Whatever you choose, during the cold winter months, there’s no wrong time for hot chocolate (or hot cocoa).

Hot Cocoa

Servings: 1
1 cup (250 ml) whole milk
2 tablespoons plus 1 teaspoon (12 grams)
unsweetened cocoa powder
1 tablespoon (12 grams) granulated sugar
2 tablespoons very hot water
Whipped cream, optional
Marshmallows, optional

Measure milk into a small saucepan. Heat slowly over medium-low until bubbles just form around the edges. Do not let the milk boil. Alternatively, pour milk into a microwave-safe measuring cup and warm until hot.

Meanwhile, place cocoa powder and sugar into a mug. Add the boiling water and stir with a small whisk until the sugar has dissolved and the mixture resembles hot fudge sauce or a thick syrup.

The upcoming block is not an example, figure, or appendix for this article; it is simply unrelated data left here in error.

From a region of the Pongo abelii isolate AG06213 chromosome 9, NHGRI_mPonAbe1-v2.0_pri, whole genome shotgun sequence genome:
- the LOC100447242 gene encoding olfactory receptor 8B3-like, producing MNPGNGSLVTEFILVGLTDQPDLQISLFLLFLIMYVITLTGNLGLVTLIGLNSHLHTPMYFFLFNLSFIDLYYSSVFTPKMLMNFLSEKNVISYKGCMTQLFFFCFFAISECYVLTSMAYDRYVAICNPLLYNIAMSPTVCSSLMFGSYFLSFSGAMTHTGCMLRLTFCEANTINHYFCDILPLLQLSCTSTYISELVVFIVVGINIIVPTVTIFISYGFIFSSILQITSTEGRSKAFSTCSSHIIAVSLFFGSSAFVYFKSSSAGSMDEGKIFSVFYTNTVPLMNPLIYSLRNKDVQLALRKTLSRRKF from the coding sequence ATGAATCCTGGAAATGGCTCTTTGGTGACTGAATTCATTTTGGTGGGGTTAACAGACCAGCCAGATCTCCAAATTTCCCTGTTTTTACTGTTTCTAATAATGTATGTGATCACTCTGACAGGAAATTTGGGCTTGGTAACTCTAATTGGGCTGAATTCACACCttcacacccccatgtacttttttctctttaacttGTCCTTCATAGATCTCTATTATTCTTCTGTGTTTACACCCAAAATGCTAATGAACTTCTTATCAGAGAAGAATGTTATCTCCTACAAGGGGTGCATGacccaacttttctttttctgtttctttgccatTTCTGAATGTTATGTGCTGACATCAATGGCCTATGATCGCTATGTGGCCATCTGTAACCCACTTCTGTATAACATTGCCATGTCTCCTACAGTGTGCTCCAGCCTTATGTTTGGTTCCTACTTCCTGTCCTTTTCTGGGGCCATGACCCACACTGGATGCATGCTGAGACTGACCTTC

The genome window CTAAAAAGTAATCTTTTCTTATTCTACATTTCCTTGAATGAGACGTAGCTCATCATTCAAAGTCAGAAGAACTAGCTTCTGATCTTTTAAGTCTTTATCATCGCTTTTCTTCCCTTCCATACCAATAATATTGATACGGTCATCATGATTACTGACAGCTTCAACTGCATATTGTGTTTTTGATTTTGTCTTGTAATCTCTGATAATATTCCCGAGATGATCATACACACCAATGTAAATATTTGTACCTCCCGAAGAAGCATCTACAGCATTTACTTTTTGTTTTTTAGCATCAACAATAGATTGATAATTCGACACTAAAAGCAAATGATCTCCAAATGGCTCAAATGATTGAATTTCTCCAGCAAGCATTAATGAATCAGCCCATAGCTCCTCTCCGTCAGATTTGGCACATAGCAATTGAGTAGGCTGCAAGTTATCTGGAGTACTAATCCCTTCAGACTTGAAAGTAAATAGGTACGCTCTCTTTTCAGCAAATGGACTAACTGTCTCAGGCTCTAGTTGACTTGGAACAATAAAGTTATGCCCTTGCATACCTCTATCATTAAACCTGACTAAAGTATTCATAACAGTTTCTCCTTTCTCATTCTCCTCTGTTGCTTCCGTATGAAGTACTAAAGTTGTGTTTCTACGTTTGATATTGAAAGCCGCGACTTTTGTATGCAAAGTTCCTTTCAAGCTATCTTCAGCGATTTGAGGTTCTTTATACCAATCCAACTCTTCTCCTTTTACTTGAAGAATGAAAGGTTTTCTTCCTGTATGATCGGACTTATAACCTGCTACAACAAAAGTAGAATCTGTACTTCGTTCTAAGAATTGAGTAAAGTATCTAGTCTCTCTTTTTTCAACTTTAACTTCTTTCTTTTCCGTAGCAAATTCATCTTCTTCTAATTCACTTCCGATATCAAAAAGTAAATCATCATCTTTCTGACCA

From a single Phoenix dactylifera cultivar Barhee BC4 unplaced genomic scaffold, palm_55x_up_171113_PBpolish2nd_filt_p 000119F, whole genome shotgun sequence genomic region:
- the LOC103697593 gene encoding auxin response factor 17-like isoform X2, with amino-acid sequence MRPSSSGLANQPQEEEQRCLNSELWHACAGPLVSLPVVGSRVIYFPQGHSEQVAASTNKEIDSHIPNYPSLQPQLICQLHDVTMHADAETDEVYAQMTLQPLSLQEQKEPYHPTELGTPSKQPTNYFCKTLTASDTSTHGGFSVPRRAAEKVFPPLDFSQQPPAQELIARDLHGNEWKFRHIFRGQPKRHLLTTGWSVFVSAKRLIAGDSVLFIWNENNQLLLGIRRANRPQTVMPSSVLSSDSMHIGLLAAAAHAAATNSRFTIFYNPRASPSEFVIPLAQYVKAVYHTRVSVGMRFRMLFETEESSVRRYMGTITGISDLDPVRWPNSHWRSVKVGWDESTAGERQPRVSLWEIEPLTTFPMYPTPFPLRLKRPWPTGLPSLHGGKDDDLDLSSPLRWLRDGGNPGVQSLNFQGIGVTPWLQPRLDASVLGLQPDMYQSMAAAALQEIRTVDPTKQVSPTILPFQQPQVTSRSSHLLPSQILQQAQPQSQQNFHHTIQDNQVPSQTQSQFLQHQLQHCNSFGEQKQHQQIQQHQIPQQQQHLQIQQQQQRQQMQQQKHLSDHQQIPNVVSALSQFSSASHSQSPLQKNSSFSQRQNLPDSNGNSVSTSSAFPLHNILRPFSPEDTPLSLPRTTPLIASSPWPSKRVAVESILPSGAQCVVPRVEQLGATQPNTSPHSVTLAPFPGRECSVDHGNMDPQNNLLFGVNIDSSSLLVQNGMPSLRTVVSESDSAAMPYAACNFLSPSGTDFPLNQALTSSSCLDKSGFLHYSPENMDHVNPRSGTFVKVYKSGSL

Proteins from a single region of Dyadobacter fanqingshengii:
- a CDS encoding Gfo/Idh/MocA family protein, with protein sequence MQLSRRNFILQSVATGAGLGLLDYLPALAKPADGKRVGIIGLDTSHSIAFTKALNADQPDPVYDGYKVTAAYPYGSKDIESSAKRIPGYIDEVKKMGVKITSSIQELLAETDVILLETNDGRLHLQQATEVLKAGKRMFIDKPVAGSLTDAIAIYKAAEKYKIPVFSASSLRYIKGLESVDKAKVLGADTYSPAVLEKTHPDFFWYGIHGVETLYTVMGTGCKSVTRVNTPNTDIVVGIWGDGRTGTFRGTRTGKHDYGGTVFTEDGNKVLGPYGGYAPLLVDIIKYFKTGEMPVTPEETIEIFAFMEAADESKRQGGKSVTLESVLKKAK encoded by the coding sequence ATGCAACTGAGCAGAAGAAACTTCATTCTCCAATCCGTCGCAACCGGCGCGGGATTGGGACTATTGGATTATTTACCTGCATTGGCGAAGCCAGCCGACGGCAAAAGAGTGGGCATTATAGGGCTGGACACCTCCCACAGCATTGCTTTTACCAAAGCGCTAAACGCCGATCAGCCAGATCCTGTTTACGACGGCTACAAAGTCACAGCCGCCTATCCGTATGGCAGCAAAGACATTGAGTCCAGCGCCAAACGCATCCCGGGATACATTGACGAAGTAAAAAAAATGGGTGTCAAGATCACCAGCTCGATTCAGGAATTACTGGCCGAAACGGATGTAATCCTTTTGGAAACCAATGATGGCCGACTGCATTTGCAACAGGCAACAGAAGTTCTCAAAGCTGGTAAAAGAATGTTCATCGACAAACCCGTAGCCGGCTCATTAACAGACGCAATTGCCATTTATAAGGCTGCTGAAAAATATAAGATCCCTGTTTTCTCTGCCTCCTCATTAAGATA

Pour the heated milk into the mug and whisk rapidly until the cocoa mixture is fully incorporated and there is a slight foam on top.

Serve immediately topped with whipped cream or marshmallows, if using.

Drinking Chocolate

Servings: 2-4, depending on how you are serving it
1 cup (8 ounces) whole milk
2 ounces chocolate, any flavor, chopped
Cinnamon, optional
Coarse sea salt, optional

Pour the milk into a small saucepan and heat over medium-low until bubbles just begin to appear around the edges. Add the chopped chocolate to the milk and stir gently with a rubber spatula until the chocolate is full melted and the mixture is homogenous. You can stop here and pour into mugs to serve or return to the heat and bring the mixture up to just barely a boil. Stir continuously for 2-3 minutes, until it begins to thicken. The longer you heat it, the more it will thicken. Be careful not to turn it into pudding!

Remove from heat and stir in a pinch each of cinnamon and salt, if using.

Pour immediately into two small mugs or 4 demitasse cups. Serve hot for sipping or dipping.

The article originally appeared in the December 16 – 22, 2021 print edition of The Two River Times.